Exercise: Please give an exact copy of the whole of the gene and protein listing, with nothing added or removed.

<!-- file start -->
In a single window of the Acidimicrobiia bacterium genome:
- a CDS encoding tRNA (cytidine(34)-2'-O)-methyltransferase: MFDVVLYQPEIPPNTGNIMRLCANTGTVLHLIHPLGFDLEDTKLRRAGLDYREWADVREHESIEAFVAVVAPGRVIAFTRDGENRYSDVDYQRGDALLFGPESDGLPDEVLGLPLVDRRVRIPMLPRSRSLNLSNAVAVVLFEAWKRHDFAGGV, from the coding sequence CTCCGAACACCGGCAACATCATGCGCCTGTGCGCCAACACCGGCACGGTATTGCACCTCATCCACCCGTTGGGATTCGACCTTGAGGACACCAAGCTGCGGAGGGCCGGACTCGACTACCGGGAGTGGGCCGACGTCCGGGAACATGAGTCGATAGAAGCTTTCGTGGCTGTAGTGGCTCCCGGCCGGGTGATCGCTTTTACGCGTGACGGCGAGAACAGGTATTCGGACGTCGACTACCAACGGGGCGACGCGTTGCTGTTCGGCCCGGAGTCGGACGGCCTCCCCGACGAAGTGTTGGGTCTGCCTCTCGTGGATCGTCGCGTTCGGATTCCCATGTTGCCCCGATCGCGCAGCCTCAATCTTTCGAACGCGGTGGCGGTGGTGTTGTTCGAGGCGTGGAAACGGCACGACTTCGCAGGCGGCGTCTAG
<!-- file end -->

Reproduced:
In a single window of the Acidimicrobiia bacterium genome:
- a CDS encoding tRNA (cytidine(34)-2'-O)-methyltransferase: MFDVVLYQPEIPPNTGNIMRLCANTGTVLHLIHPLGFDLEDTKLRRAGLDYREWADVREHESIEAFVAVVAPGRVIAFTRDGENRYSDVDYQRGDALLFGPESDGLPDEVLGLPLVDRRVRIPMLPRSRSLNLSNAVAVVLFEAWKRHDFAGGV, from the coding sequence CTCCGAACACCGGCAACATCATGCGCCTGTGCGCCAACACCGGCACGGTATTGCACCTCATCCACCCGTTGGGATTCGACCTTGAGGACACCAAGCTGCGGAGGGCCGGACTCGACTACCGGGAGTGGGCCGACGTCCGGGAACATGAGTCGATAGAAGCTTTCGTGGCTGTAGTGGCTCCCGGCCGGGTGATCGCTTTTACGCGTGACGGCGAGAACAGGTATTCGGACGTCGACTACCAACGGGGCGACGCGTTGCTGTTCGGCCCGGAGTCGGACGGCCTCCCCGACGAAGTGTTGGGTCTGCCTCTCGTGGATCGTCGCGTTCGGATTCCCATGTTGCCCCGATCGCGCAGCCTCAATCTTTCGAACGCGGTGGCGGTGGTGTTGTTCGAGGCGTGGAAACGGCACGACTTCGCAGGCGGCGTCTAG